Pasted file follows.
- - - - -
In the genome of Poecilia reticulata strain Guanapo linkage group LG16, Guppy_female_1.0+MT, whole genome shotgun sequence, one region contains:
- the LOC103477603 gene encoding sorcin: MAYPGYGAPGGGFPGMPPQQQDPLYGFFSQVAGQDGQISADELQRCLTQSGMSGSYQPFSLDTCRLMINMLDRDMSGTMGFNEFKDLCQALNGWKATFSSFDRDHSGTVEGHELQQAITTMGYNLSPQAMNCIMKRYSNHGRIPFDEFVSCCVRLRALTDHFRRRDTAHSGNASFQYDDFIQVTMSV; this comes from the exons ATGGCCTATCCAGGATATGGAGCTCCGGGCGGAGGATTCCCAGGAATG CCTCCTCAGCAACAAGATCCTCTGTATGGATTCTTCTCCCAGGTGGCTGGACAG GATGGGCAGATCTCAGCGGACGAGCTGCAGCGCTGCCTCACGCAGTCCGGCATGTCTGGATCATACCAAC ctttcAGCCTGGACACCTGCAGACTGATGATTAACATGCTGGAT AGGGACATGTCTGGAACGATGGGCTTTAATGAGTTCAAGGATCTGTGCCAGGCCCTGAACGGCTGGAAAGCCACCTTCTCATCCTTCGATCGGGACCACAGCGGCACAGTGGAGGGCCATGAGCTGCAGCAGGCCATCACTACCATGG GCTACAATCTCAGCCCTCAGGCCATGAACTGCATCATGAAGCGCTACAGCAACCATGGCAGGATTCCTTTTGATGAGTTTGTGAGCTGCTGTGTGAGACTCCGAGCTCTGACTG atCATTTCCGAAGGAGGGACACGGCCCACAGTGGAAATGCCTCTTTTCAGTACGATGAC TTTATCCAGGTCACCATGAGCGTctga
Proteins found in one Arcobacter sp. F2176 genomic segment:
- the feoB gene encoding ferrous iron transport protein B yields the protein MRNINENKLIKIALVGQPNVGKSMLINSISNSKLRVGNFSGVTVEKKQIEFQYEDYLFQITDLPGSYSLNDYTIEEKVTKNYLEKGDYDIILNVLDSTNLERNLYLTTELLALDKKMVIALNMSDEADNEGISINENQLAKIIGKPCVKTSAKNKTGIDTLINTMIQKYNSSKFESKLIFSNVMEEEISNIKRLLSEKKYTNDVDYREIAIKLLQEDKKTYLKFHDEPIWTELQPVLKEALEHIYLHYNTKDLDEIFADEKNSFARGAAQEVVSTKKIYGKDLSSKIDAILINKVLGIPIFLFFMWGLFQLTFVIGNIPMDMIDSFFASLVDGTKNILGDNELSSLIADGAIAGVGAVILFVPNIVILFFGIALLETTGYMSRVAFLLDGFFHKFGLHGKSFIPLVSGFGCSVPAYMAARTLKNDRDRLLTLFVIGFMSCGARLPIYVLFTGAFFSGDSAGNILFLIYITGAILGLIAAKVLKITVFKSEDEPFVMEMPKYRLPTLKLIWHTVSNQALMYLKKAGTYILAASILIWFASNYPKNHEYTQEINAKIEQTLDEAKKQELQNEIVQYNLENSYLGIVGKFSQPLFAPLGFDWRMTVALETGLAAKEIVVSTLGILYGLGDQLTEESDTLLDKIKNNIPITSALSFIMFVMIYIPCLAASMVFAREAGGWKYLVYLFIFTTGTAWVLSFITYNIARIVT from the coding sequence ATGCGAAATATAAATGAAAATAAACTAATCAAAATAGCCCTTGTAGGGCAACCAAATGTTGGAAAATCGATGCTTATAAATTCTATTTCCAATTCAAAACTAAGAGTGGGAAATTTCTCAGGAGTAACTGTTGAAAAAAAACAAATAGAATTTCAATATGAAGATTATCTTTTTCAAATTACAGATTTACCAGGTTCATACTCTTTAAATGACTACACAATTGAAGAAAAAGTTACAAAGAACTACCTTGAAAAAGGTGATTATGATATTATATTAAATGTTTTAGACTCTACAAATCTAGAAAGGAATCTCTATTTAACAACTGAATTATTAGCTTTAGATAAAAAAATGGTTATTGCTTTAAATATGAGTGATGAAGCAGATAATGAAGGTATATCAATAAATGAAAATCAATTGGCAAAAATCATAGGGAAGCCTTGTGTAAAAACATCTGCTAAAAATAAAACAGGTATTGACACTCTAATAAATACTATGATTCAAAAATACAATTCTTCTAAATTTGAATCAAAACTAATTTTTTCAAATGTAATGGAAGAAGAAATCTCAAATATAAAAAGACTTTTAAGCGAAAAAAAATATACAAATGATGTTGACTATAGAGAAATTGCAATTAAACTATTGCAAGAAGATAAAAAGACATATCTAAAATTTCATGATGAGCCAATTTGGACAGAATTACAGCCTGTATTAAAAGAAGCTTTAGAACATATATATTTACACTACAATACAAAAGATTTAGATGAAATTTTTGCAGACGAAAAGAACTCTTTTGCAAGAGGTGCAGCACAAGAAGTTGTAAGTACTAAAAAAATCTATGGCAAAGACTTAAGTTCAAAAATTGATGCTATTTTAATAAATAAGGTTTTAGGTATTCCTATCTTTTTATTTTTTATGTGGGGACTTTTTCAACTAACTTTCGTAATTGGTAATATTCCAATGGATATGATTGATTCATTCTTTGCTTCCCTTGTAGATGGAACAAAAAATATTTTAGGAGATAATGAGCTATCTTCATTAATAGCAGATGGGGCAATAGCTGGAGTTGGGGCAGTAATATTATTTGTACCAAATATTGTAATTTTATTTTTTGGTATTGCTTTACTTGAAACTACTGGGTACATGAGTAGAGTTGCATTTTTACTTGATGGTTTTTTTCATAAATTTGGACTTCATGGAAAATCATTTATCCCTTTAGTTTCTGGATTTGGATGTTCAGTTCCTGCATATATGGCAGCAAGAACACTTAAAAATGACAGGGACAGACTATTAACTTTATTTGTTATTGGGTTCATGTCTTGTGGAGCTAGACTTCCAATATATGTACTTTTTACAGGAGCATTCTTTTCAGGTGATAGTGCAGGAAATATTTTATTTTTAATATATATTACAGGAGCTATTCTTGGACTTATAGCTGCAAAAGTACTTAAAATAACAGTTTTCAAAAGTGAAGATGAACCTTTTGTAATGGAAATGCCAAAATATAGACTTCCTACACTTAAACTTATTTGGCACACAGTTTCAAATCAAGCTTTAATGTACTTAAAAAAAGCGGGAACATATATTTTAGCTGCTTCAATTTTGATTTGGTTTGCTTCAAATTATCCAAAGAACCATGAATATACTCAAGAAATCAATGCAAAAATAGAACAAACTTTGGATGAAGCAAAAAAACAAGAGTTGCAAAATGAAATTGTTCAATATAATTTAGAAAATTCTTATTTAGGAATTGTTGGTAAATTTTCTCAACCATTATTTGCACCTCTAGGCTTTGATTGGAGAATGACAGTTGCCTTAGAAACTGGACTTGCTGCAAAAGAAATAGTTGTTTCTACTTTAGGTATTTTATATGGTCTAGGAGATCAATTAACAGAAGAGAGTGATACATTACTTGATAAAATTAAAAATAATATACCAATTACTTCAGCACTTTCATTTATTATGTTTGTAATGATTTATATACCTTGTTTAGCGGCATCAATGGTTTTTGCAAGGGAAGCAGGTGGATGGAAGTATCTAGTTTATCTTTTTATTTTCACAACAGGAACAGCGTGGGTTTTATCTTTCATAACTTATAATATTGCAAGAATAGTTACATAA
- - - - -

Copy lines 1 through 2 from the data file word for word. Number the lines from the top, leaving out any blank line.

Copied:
In the genome of Poecilia reticulata strain Guanapo linkage group LG16, Guppy_female_1.0+MT, whole genome shotgun sequence, one region contains:
- the LOC103477603 gene encoding sorcin: MAYPGYGAPGGGFPGMPPQQQDPLYGFFSQVAGQDGQISADELQRCLTQSGMSGSYQPFSLDTCRLMINMLDRDMSGTMGFNEFKDLCQALNGWKATFSSFDRDHSGTVEGHELQQAITTMGYNLSPQAMNCIMKRYSNHGRIPFDEFVSCCVRLRALTDHFRRRDTAHSGNASFQYDDFIQVTMSV; this comes from the exons ATGGCCTATCCAGGATATGGAGCTCCGGGCGGAGGATTCCCAGGAATG CCTCCTCAGCAACAAGATCCTCTGTATGGATTCTTCTCCCAGGTGGCTGGACAG GATGGGCAGATCTCAGCGGACGAGCTGCAGCGCTGCCTCACGCAGTCCGGCATGTCTGGATCATACCAAC ctttcAGCCTGGACACCTGCAGACTGATGATTAACATGCTGGAT AGGGACATGTCTGGAACGATGGGCTTTAATGAGTTCAAGGATCTGTGCCAGGCCCTGAACGGCTGGAAAGCCACCTTCTCATCCTTCGATCGGGACCACAGCGGCACAGTGGAGGGCCATGAGCTGCAGCAGGCCATCACTACCATGG GCTACAATCTCAGCCCTCAGGCCATGAACTGCATCATGAAGCGCTACAGCAACCATGGCAGGATTCCTTTTGATGAGTTTGTGAGCTGCTGTGTGAGACTCCGAGCTCTGACTG atCATTTCCGAAGGAGGGACACGGCCCACAGTGGAAATGCCTCTTTTCAGTACGATGAC TTTATCCAGGTCACCATGAGCGTctga